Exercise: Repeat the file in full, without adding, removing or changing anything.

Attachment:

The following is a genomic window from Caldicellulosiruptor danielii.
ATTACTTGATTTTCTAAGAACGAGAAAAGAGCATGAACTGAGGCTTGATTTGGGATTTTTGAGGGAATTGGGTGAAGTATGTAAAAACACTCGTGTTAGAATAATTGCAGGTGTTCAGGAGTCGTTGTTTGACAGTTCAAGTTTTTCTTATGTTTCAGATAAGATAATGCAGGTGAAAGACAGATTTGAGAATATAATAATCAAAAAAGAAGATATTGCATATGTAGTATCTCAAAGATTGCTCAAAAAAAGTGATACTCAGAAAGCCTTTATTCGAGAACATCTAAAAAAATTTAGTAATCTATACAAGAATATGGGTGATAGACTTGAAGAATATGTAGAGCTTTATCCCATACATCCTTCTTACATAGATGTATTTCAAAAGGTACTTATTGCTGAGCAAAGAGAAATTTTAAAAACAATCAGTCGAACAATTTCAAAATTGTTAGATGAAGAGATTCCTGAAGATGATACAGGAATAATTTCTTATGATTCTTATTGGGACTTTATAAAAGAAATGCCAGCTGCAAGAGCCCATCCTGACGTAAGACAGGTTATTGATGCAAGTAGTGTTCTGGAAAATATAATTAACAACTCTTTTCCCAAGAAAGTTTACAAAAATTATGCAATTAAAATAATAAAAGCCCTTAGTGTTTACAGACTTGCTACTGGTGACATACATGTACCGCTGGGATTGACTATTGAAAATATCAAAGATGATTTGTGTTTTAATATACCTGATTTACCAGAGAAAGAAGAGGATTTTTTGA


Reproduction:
The following is a genomic window from Caldicellulosiruptor danielii.
ATTACTTGATTTTCTAAGAACGAGAAAAGAGCATGAACTGAGGCTTGATTTGGGATTTTTGAGGGAATTGGGTGAAGTATGTAAAAACACTCGTGTTAGAATAATTGCAGGTGTTCAGGAGTCGTTGTTTGACAGTTCAAGTTTTTCTTATGTTTCAGATAAGATAATGCAGGTGAAAGACAGATTTGAGAATATAATAATCAAAAAAGAAGATATTGCATATGTAGTATCTCAAAGATTGCTCAAAAAAAGTGATACTCAGAAAGCCTTTATTCGAGAACATCTAAAAAAATTTAGTAATCTATACAAGAATATGGGTGATAGACTTGAAGAATATGTAGAGCTTTATCCCATACATCCTTCTTACATAGATGTATTTCAAAAGGTACTTATTGCTGAGCAAAGAGAAATTTTAAAAACAATCAGTCGAACAATTTCAAAATTGTTAGATGAAGAGATTCCTGAAGATGATACAGGAATAATTTCTTATGATTCTTATTGGGACTTTATAAAAGAAATGCCAGCTGCAAGAGCCCATCCTGACGTAAGACAGGTTATTGATGCAAGTAGTGTTCTGGAAAATATAATTAACAACTCTTTTCCCAAGAAAGTTTACAAAAATTATGCAATTAAAATAATAAAAGCCCTTAGTGTTTACAGACTTGCTACTGGTGACATACATGTACCGCTGGGATTGACTATTGAAAATATCAAAGATGATTTGTGTTTTAATATACCTGATTTACCAGAGAAAGAAGAGGATTTTTTGA